Which part of Africa is Queen Elizabeth national park
Which part of Africa is Queen Elizabeth national park: This great park is located in the eastern part of Africa. The national park is found in one of the East African countries named Uganda. In Uganda, Queen Elizabeth national park is found in the western part of the country in Kasese, Rubirizi, Rukungiri, and Kamwenge. The national park is found in the western arm of the great east African rift valley and it’s on the border with DR Congo.
Which part of Africa is Queen Elizabeth national park
While Understanding which in part of Africa is Queen Elizabeth national park, One must know that Queen Elizabeth national park shares boundaries with Virunga national park of DR Congo while Kibale forest national park and Rwenzori national park of Uganda are not so far from the park. The park is located 400km from Kampala, and 440km from Entebbe by road.
Queen Elizabeth national park covers 3898 sq. km with savannah and riverine vegetation cover. It was gazetted in 1952 to protect different wildlife species that had been seen in the park. As of today, the protected area is home to 95 mammals, 10 primates, and 600 bird species which are seen by taking part in different activities.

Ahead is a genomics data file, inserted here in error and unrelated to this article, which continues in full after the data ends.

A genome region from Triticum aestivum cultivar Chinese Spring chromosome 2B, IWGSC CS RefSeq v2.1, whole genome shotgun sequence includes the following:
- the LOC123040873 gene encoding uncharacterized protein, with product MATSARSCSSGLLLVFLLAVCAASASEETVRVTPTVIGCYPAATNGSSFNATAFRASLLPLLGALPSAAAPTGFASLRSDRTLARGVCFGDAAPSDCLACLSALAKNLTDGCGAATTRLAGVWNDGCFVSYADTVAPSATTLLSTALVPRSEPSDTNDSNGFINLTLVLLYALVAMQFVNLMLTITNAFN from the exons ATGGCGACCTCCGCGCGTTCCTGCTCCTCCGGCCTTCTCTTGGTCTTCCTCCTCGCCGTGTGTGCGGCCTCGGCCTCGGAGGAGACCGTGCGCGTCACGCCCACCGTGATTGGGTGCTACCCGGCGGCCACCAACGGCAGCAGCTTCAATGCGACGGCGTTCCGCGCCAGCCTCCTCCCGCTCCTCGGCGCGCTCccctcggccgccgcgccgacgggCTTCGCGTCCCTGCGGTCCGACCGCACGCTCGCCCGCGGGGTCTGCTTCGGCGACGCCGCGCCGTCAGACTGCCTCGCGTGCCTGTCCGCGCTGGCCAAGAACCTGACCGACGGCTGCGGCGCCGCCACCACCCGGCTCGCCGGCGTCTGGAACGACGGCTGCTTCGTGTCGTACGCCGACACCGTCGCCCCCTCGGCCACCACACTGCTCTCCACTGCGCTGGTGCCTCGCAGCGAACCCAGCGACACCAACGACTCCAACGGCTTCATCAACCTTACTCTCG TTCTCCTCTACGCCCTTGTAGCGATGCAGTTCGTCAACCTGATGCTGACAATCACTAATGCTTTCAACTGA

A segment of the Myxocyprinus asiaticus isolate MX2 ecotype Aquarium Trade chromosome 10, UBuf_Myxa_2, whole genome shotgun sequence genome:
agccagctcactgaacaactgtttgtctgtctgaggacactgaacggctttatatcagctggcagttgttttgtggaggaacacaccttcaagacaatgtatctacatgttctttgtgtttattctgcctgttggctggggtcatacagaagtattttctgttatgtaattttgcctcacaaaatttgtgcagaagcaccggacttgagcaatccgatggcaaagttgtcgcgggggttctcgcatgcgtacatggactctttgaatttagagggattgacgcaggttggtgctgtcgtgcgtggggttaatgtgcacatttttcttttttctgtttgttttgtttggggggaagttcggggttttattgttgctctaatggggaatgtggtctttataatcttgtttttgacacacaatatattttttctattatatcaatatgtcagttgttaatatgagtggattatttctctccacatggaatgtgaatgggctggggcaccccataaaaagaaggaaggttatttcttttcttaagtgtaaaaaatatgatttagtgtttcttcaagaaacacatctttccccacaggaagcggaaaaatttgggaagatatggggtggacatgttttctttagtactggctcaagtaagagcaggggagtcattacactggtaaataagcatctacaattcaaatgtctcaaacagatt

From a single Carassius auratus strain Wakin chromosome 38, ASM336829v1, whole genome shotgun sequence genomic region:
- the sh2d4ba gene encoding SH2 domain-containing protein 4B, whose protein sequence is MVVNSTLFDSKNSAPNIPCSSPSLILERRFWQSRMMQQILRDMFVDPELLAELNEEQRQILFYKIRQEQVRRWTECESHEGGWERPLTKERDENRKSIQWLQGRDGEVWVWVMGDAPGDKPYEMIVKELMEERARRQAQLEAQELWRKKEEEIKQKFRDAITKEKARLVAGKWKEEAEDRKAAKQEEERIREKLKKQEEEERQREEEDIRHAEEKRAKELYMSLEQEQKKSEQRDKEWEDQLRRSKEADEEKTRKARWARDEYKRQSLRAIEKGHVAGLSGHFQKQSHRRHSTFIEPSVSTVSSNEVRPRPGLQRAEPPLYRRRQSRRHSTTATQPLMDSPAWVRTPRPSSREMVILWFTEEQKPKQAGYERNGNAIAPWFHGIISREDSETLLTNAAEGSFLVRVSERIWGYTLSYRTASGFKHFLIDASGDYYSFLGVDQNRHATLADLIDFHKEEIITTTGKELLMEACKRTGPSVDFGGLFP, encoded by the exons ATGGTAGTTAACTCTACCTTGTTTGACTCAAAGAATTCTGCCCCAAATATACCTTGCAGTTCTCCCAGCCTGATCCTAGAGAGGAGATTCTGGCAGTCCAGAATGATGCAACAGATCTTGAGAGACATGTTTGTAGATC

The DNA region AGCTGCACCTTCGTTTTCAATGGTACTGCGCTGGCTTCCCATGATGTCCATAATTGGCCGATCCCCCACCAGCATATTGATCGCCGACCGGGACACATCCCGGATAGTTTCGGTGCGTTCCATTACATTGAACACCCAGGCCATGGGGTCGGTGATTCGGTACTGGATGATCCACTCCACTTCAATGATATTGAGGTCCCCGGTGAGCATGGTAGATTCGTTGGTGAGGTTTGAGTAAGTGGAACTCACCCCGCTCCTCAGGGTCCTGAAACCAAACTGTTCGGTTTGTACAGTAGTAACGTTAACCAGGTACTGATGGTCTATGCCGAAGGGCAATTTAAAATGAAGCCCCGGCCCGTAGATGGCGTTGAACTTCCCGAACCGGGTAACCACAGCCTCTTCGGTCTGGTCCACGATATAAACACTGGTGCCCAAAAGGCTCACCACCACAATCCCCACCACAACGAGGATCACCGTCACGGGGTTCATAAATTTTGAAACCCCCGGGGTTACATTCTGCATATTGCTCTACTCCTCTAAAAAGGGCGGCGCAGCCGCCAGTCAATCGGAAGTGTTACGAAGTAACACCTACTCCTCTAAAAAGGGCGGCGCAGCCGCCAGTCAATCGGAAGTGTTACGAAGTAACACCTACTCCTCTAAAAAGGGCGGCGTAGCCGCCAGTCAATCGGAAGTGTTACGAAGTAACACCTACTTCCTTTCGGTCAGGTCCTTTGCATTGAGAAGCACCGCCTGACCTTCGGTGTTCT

Attractions in Queen Elizabeth park
Queen Elizabeth park harbors 10 primate species among which include chimpanzees and 95 mammal species including the big mammals. The park is one of the two national parks harboring tree climbing lions and it has the highest population. The tree climbing lions are only seen on branches of big fig trees and acacia in Ishasha sector of the park.
The animals of this park are seen in most of the park areas for example Ishasha, Mweya peninsula, and Kasenyi plains. The animals are seen during game drives, nature walks, and boat cruises on Kazinga channel. These animals are seen doing their day to day activities like hunting, resting, coupling, feeding young ones, and much more.
Animals living in the park include buffaloes, lions, leopards, sitatungas, bushbucks, topis, defassa waterbucks, elephants, spotted hyenas, aardvarks, Nile crocodiles, hippos, small spotted genet, giant forest hogs, serval cats, Uganda kobs, side-stripped jackals, chimpanzees, red-tailed monkeys, black and white colobus monkeys, blue monkeys, l’hoest’s monkeys, banded mongoose, grey-checked mangabeys, olive baboons among others.
Queen Elizabeth national park is home to over 600 bird species living in the savannah and riverine vegetation where they find food and home. These birds are seen in areas like Lake Katwe, Katunguru bridge, Mweya peninsula, Lake Kikorongo, Maramagambo forest, Kasenyi and Ishasha sector among others.
Bird species seen in Queen Elizabeth national park include Long-crested eagle, plain green bull, tawny eagle, grey pratincole, grey-green buck shrike, olive woodpecker, dark chanting goshawk, southern carmine bee-eater, vinaceous dove, grasshopper buzzard, olive bee-eater, bearded woodpecker, northern ground hornbill, African grey hornbill, white thighed hornbill, black-winged kite, white-headed wood hoope, and common scimitar bill.